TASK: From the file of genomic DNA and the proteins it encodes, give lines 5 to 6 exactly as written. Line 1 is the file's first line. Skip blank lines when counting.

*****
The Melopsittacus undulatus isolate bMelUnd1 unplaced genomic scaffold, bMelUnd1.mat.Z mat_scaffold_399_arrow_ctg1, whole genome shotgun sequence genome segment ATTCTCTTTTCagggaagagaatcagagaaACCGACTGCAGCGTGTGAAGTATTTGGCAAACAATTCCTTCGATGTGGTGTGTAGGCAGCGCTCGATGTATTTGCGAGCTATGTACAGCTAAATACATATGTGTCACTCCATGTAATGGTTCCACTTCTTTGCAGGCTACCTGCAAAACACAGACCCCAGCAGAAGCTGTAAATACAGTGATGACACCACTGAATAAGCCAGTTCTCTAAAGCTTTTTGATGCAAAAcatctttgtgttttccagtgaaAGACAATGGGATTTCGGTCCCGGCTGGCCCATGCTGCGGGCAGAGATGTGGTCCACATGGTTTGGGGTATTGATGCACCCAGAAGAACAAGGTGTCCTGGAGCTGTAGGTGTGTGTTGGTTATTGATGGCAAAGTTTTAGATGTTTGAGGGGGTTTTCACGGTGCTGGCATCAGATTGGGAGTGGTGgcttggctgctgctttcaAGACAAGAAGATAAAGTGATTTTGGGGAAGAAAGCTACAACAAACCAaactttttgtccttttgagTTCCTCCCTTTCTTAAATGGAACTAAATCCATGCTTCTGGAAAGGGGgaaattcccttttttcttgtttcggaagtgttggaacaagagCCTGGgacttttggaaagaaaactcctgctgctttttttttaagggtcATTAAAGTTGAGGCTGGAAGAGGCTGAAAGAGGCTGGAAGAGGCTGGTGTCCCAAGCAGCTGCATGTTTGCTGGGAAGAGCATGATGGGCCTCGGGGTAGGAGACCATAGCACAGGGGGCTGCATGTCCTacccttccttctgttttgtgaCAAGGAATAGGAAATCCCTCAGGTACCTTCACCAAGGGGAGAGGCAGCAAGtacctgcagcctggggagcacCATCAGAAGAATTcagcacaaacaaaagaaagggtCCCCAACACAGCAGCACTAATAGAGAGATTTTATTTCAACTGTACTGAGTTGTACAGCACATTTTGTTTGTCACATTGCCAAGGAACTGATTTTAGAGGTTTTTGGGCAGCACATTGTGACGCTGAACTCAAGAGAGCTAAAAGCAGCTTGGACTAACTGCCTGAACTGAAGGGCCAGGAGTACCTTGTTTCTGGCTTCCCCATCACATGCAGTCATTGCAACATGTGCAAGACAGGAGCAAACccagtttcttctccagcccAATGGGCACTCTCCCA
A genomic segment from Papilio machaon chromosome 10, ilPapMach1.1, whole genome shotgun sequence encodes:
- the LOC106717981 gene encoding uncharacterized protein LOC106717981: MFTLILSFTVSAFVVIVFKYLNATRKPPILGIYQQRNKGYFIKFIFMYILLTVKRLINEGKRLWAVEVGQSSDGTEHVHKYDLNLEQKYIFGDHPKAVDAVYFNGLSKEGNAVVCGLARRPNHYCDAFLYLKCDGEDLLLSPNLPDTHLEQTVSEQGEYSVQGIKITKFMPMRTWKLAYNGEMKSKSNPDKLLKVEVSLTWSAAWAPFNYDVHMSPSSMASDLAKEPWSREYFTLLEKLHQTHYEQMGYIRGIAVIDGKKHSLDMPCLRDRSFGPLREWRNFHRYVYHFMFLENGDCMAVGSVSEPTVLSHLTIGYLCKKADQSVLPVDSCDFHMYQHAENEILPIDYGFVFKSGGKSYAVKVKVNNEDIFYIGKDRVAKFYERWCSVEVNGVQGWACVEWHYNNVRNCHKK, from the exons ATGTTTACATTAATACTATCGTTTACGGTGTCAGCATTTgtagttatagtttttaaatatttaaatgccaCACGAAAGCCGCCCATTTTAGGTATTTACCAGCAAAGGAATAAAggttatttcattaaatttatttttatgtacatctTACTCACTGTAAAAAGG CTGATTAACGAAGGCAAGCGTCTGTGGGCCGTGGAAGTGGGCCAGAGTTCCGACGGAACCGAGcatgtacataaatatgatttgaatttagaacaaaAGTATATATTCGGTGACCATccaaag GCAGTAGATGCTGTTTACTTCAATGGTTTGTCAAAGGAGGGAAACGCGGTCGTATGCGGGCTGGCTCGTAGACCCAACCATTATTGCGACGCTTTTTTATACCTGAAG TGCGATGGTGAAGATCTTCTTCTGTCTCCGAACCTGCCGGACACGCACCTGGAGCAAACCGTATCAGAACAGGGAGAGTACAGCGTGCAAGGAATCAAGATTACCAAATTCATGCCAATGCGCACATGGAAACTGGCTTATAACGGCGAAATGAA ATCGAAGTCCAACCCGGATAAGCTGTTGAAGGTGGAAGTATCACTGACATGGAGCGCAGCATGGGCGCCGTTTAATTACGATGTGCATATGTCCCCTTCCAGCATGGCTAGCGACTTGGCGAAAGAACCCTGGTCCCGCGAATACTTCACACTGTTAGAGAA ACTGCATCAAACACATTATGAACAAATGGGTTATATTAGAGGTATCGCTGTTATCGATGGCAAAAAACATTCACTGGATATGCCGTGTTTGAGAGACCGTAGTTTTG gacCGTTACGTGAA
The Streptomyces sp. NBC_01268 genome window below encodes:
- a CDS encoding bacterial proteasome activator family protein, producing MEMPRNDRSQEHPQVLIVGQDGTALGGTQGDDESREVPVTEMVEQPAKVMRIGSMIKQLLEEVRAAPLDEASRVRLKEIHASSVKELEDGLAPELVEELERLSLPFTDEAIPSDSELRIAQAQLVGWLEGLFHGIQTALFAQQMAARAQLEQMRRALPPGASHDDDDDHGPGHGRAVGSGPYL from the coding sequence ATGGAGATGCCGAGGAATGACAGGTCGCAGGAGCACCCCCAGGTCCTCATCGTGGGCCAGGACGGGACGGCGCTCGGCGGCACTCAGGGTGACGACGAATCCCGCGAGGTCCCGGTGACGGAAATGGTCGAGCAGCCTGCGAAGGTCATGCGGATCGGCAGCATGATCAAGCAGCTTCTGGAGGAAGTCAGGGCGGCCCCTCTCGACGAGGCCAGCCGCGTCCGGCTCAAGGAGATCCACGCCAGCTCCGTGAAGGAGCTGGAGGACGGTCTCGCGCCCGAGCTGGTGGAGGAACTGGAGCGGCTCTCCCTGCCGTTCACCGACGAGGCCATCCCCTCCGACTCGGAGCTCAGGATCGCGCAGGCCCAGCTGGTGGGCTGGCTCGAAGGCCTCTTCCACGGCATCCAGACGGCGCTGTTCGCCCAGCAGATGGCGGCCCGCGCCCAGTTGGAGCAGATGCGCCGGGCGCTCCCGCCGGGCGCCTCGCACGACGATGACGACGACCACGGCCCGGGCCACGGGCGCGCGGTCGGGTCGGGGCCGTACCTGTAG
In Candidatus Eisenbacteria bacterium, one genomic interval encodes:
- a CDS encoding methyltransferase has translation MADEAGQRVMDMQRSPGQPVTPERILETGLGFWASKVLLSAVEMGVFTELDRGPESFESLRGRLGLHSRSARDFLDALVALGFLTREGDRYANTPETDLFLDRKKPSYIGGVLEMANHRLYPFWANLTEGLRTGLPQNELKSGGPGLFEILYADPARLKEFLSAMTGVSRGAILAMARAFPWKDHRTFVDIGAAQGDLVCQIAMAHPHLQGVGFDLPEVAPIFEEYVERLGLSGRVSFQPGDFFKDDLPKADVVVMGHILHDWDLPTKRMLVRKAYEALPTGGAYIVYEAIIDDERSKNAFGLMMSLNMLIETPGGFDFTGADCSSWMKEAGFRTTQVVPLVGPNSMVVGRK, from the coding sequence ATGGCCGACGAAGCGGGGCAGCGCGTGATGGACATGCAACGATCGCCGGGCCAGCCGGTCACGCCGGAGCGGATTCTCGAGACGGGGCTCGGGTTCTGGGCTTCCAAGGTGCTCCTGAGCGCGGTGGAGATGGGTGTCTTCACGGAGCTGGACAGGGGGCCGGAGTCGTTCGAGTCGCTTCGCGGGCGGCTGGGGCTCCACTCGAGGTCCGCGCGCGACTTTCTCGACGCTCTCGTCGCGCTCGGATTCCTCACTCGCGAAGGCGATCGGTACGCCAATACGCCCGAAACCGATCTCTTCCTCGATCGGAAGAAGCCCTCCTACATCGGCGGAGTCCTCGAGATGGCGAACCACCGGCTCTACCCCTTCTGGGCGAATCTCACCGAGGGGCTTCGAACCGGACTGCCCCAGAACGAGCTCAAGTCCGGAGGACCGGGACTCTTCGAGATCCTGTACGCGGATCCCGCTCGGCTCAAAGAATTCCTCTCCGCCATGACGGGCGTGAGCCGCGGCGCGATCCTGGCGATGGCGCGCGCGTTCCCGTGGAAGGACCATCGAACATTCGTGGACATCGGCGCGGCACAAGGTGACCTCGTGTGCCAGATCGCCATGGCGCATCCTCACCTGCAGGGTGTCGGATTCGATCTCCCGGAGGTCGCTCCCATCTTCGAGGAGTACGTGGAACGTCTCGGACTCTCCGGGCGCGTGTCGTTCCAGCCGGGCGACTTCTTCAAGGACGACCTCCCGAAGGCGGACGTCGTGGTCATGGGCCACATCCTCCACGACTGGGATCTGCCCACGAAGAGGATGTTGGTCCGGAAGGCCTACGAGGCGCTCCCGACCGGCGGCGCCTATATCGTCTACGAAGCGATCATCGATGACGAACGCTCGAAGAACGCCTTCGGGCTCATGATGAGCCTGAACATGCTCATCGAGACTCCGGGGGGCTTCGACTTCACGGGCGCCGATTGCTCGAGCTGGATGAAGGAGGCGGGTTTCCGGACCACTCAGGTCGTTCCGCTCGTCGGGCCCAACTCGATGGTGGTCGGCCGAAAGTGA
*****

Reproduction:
- a CDS encoding bacterial proteasome activator family protein, producing MEMPRNDRSQEHPQVLIVGQDGTALGGTQGDDESREVPVTEMVEQPAKVMRIGSMIKQLLEEVRAAPLDEASRVRLKEIHASSVKELEDGLAPELVEELERLSLPFTDEAIPSDSELRIAQAQLVGWLEGLFHGIQTALFAQQMAARAQLEQMRRALPPGASHDDDDDHGPGHGRAVGSGPYL from the coding sequence ATGGAGATGCCGAGGAATGACAGGTCGCAGGAGCACCCCCAGGTCCTCATCGTGGGCCAGGACGGGACGGCGCTCGGCGGCACTCAGGGTGACGACGAATCCCGCGAGGTCCCGGTGACGGAAATGGTCGAGCAGCCTGCGAAGGTCATGCGGATCGGCAGCATGATCAAGCAGCTTCTGGAGGAAGTCAGGGCGGCCCCTCTCGACGAGGCCAGCCGCGTCCGGCTCAAGGAGATCCACGCCAGCTCCGTGAAGGAGCTGGAGGACGGTCTCGCGCCCGAGCTGGTGGAGGAACTGGAGCGGCTCTCCCTGCCGTTCACCGACGAGGCCATCCCCTCCGACTCGGAGCTCAGGATCGCGCAGGCCCAGCTGGTGGGCTGGCTCGAAGGCCTCTTCCACGGCATCCAGACGGCGCTGTTCGCCCAGCAGATGGCGGCCCGCGCCCAGTTGGAGCAGATGCGCCGGGCGCTCCCGCCGGGCGCCTCGCACGACGATGACGACGACCACGGCCCGGGCCACGGGCGCGCGGTCGGGTCGGGGCCGTACCTGTAG
In Candidatus Eisenbacteria bacterium, one genomic interval encodes: